Really good! This was NOT what I expected, but Lisa Kleypas sold me in the end. It looks like she can write anything, including contemporary romance wReally good! This was NOT what I expected, but Lisa Kleypas sold me in the end. It looks like she can write anything, including contemporary romance with a light touch a magic and fantasy for the imagination.
Rainshadow Road is a story of destined lovers, quite possibly brought together by unseen forces, to find a happiness they never dreamed possible.
Set in the beautiful village town of Friday Harbor, Washington - an island community protected by the rainshadows cast from nearby mountains, giving them more sunny and dry days perfect for growing grapes.
Lucy’s life takes an unexpected turn when her boyfriend of two years breaks things off, confessing to be in love with none other than her sister. Hurt by the betrayal, she throws herself into her work and what she loves to do most – making beautiful stained glass windows and artifacts with hand blown glass. But Lucy has a secret, she has an extraordinary gift that connects her to her art.
Then she meets Sam, a local wine maker and handsome geek with piercing green-blue eyes. He has a pension for nerdy T-shirts and a love of all things wine, but he does not do relationships. Keeping it casual between consenting adults is his thing, so he might be the perfect rebound choice for Lucy to help mend a broken heart.
Sam is deeply drawn to Lucy, and against his better judgement he offers to help her when she needs a friend to turn to. She enters his world and meets his family, and what started as a friendship turns into a passion he can't define. Is he ready for someone like Lucy? Will he understand just what and who she is?
Sam is focused on his wine business and trying to renovate an old estate home that came with his winery. With the help of his brothers, they are slowly making progress on restoring the old home to its original glory and bringing life to the vineyard. To say thank you, Lucy offers her talent at making a beautiful stained glass window, which might just be the touch the home needs.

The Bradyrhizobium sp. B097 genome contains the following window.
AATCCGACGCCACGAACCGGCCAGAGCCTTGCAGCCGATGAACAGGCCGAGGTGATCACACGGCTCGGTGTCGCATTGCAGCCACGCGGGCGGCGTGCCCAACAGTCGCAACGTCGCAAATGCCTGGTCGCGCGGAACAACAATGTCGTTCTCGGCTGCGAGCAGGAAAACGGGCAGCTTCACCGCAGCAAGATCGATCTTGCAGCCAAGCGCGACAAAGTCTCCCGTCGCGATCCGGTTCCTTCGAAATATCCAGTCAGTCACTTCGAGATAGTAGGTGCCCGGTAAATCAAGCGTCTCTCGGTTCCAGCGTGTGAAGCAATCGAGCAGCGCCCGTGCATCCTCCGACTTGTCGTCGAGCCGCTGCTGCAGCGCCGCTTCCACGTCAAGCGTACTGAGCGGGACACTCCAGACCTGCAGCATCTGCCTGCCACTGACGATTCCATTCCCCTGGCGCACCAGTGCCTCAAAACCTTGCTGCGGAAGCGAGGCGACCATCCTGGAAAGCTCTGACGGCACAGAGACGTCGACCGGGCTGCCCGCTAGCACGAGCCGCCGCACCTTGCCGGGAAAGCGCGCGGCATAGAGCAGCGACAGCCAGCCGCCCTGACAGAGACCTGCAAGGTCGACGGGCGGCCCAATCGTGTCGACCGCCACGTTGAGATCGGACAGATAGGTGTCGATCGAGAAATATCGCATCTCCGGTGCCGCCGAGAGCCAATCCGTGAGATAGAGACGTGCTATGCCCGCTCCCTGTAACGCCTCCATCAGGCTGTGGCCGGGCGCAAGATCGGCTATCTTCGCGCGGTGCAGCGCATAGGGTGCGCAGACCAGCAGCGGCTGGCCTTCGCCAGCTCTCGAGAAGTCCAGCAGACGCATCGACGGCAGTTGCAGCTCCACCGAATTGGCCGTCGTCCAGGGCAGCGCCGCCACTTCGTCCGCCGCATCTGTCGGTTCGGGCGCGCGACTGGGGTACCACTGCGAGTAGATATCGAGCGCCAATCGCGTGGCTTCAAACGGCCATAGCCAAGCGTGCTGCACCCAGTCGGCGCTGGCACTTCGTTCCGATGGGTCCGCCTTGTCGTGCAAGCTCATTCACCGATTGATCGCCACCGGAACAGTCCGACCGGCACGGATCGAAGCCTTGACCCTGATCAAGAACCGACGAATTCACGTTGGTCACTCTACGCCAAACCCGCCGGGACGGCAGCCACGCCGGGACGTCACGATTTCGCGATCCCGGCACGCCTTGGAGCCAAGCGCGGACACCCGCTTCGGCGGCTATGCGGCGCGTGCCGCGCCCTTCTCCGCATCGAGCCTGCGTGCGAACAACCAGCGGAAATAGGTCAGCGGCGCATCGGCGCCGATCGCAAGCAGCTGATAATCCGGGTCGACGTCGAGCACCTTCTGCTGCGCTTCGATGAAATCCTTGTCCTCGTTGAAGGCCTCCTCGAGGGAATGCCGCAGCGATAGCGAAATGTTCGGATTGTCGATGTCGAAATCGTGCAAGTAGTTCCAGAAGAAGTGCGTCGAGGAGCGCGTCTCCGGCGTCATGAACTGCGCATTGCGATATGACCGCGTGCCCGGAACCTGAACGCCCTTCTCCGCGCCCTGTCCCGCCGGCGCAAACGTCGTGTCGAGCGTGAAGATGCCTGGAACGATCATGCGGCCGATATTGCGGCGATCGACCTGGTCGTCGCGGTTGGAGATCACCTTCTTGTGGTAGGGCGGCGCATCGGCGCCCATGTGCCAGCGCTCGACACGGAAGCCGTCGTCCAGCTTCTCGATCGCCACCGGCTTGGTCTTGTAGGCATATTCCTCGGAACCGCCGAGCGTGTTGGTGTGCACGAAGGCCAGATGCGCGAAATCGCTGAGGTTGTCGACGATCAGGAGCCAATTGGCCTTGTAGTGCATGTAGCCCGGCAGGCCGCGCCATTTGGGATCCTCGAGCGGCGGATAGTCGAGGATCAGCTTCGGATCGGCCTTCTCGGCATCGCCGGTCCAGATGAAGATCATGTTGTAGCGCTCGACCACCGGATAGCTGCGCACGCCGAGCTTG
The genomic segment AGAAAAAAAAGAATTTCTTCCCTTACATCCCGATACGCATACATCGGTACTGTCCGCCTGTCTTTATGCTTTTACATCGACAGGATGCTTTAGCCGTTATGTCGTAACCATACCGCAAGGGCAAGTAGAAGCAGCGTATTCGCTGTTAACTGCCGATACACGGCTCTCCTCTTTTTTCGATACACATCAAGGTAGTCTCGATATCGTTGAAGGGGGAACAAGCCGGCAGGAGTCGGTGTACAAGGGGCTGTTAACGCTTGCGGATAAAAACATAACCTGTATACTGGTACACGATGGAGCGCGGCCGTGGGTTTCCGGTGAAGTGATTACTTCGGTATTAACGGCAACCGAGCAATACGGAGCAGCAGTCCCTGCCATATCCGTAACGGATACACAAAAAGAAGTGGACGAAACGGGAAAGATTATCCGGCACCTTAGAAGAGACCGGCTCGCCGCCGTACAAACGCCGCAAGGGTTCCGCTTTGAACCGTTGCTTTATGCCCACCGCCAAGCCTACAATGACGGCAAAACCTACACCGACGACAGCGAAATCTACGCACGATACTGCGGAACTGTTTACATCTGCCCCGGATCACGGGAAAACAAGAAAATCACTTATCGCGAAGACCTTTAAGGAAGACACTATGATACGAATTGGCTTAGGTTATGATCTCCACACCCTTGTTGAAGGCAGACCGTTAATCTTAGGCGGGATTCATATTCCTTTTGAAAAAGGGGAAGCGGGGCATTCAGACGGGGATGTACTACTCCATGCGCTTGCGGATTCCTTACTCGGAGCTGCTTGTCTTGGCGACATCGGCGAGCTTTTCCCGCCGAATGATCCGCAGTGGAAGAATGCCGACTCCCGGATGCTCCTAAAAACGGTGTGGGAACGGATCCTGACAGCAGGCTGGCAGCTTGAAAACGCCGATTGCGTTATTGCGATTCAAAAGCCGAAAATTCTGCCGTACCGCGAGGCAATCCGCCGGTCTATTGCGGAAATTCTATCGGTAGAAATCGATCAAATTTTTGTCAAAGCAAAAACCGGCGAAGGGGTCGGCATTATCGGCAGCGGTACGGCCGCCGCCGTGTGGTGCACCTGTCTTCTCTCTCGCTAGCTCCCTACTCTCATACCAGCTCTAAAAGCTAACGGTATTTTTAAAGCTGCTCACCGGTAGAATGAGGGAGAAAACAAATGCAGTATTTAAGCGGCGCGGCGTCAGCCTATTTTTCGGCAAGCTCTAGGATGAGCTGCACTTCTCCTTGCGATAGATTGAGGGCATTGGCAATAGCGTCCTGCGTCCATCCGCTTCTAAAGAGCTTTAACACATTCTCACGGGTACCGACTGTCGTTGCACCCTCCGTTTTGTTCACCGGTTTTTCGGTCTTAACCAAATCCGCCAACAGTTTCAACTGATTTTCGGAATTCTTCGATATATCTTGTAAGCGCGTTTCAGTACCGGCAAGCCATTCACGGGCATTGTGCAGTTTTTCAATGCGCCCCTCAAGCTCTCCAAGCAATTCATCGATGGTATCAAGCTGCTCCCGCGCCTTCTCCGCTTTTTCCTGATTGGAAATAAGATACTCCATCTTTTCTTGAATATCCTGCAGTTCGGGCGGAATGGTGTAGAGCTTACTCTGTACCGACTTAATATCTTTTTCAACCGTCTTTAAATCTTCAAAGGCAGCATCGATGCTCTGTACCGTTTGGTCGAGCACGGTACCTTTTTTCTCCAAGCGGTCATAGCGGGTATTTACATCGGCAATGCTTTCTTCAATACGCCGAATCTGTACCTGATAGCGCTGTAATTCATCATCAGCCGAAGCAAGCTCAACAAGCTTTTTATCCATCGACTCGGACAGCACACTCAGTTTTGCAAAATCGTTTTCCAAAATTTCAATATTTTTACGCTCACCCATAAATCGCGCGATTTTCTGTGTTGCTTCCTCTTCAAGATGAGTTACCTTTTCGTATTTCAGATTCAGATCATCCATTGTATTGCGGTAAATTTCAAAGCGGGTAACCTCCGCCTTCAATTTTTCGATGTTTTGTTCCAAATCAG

Knowing from the start that their relationship will lead to nowhere, Lucy realizes it can't last. Her feelings for Sam are growing, her family life is a mess, and opportunities to move on are presenting themselves. She has no interest in changing a man, and Sam has no interest in anything more than casual so she must think of herself. And while Sam realizes Lucy is more than meets the eye, he's not ready for happily-ever-after.
My final thoughts
This was a great read, although I was a bit confused at first as to the direction it was going. It started off a bit lighter in tone and slower paced than Kleypas's last contemporaries. In fact, the Friday Harbor series is shaping up to be nothing like them at all. The Texas series is written in first person and is a bit grittier with mega rich alpha heroes. This series is in third person and seems more light and humorous, with heroes more beta or gamma types (but still very sexy in their own ways!)
By midway it picked up the pace and the story and romance took off. I felt this was more along the lines of a good Nora Roberts book, but with some magical elements added in and some hotter steamy moments.
Sam made a great beta-hero with a nerdy but sexy side. I found his geek humor hilarious!! The dialogue between Sam and Lucy was great, and it had me smiling every time they got together. Lucy was the kind of heroine I like; smart but not full of herself, sexy in a subtle way, and secure in her own skin.
The magic elements in the story threw me at first, and honestly didn't work for me until the ending. I didn't understand its importance, but I'm glad I stuck with it. I do wish there were more magical elements in the story for the sake of keeping a flow between reality and fantasy, as the little we get did feel out of place.
The ending was pitch perfect for me. I wont spoil it but I found myself completely enthralled and sucked in to the story, and cheering for Lucy and Sam. Overall I enjoyed this one and I look forward to Alex's story. Something tell me his story is going to be darker and have much more magical/paranormal elements to it.
Wow, even better the second time through! So much happens in this story that it's easy to miss many of the details in the first read. This time I sawWow, even better the second time through! So much happens in this story that it's easy to miss many of the details in the first read. This time I saw the story unfold from a very different perspective as I knew what was ahead of them. It made me really appreciate the talented Suzanne Collins. She created an amazing futuristic dystopian world, then showed it to us from the point-of-view of a seemingly insignificant young lady named Katniss. (Who turns out to be anything but insignificant).
If you haven't read it, don't write it off simply because it's classified as a young adult read, or worse because its being compared to the teen favorites Twilight and Harry Potter. I hate those comparisons, and in this case they are completely off the mark. I personally don't consider it a young adult book even though many of the lead characters are all teens.